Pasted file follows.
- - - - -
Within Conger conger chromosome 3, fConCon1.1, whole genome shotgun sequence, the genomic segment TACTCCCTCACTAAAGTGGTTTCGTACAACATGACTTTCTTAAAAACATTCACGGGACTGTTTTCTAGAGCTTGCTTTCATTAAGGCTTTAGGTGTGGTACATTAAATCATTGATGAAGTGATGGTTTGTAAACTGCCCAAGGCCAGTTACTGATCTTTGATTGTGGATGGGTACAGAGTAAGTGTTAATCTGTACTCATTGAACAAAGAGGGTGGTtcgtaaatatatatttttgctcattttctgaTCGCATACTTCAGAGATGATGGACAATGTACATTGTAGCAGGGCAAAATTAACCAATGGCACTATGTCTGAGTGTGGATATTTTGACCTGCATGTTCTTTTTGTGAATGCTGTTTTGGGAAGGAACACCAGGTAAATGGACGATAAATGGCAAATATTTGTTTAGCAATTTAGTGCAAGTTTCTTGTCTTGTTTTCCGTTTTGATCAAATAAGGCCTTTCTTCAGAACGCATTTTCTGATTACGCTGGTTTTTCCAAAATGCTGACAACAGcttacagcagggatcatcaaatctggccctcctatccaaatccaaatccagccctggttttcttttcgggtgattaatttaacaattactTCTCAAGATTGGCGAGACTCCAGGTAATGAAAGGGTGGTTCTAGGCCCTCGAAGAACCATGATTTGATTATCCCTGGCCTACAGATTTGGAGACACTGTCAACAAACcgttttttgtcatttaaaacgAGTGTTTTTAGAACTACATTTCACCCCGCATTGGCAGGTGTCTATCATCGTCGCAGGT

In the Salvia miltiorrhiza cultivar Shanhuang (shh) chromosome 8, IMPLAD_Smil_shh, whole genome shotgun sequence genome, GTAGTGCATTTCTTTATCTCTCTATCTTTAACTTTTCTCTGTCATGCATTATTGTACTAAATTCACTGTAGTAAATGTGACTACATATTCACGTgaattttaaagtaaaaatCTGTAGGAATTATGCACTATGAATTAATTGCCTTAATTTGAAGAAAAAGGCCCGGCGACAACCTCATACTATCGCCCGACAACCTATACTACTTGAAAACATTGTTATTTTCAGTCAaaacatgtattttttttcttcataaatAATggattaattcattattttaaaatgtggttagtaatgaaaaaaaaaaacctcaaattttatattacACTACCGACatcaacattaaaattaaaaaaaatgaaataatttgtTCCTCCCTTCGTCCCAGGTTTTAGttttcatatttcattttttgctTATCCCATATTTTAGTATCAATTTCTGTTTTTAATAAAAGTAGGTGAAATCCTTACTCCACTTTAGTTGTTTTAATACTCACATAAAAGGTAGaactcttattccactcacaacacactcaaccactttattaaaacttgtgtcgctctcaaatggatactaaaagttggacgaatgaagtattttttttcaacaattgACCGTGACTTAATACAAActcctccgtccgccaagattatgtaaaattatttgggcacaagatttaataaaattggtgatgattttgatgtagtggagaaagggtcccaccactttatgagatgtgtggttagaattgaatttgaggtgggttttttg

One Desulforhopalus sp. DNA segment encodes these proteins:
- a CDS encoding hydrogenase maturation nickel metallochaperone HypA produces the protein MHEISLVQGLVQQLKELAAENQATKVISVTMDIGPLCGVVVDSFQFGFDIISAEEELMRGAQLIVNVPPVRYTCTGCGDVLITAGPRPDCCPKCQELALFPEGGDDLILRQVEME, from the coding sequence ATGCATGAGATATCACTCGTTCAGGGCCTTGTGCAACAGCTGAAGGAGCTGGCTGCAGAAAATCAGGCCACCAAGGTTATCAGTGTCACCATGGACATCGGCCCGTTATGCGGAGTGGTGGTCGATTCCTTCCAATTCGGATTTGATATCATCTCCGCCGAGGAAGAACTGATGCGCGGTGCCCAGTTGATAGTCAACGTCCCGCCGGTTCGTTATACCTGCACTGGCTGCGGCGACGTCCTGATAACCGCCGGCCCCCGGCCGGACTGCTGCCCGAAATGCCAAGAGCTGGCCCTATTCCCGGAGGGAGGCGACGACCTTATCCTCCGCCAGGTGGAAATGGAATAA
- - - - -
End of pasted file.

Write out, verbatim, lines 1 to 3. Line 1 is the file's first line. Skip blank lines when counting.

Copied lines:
Within Conger conger chromosome 3, fConCon1.1, whole genome shotgun sequence, the genomic segment TACTCCCTCACTAAAGTGGTTTCGTACAACATGACTTTCTTAAAAACATTCACGGGACTGTTTTCTAGAGCTTGCTTTCATTAAGGCTTTAGGTGTGGTACATTAAATCATTGATGAAGTGATGGTTTGTAAACTGCCCAAGGCCAGTTACTGATCTTTGATTGTGGATGGGTACAGAGTAAGTGTTAATCTGTACTCATTGAACAAAGAGGGTGGTtcgtaaatatatatttttgctcattttctgaTCGCATACTTCAGAGATGATGGACAATGTACATTGTAGCAGGGCAAAATTAACCAATGGCACTATGTCTGAGTGTGGATATTTTGACCTGCATGTTCTTTTTGTGAATGCTGTTTTGGGAAGGAACACCAGGTAAATGGACGATAAATGGCAAATATTTGTTTAGCAATTTAGTGCAAGTTTCTTGTCTTGTTTTCCGTTTTGATCAAATAAGGCCTTTCTTCAGAACGCATTTTCTGATTACGCTGGTTTTTCCAAAATGCTGACAACAGcttacagcagggatcatcaaatctggccctcctatccaaatccaaatccagccctggttttcttttcgggtgattaatttaacaattactTCTCAAGATTGGCGAGACTCCAGGTAATGAAAGGGTGGTTCTAGGCCCTCGAAGAACCATGATTTGATTATCCCTGGCCTACAGATTTGGAGACACTGTCAACAAACcgttttttgtcatttaaaacgAGTGTTTTTAGAACTACATTTCACCCCGCATTGGCAGGTGTCTATCATCGTCGCAGGT

In the Salvia miltiorrhiza cultivar Shanhuang (shh) chromosome 8, IMPLAD_Smil_shh, whole genome shotgun sequence genome, GTAGTGCATTTCTTTATCTCTCTATCTTTAACTTTTCTCTGTCATGCATTATTGTACTAAATTCACTGTAGTAAATGTGACTACATATTCACGTgaattttaaagtaaaaatCTGTAGGAATTATGCACTATGAATTAATTGCCTTAATTTGAAGAAAAAGGCCCGGCGACAACCTCATACTATCGCCCGACAACCTATACTACTTGAAAACATTGTTATTTTCAGTCAaaacatgtattttttttcttcataaatAATggattaattcattattttaaaatgtggttagtaatgaaaaaaaaaaacctcaaattttatattacACTACCGACatcaacattaaaattaaaaaaaatgaaataatttgtTCCTCCCTTCGTCCCAGGTTTTAGttttcatatttcattttttgctTATCCCATATTTTAGTATCAATTTCTGTTTTTAATAAAAGTAGGTGAAATCCTTACTCCACTTTAGTTGTTTTAATACTCACATAAAAGGTAGaactcttattccactcacaacacactcaaccactttattaaaacttgtgtcgctctcaaatggatactaaaagttggacgaatgaagtattttttttcaacaattgACCGTGACTTAATACAAActcctccgtccgccaagattatgtaaaattatttgggcacaagatttaataaaattggtgatgattttgatgtagtggagaaagggtcccaccactttatgagatgtgtggttagaattgaatttgaggtgggttttttg

One Desulforhopalus sp. DNA segment encodes these proteins: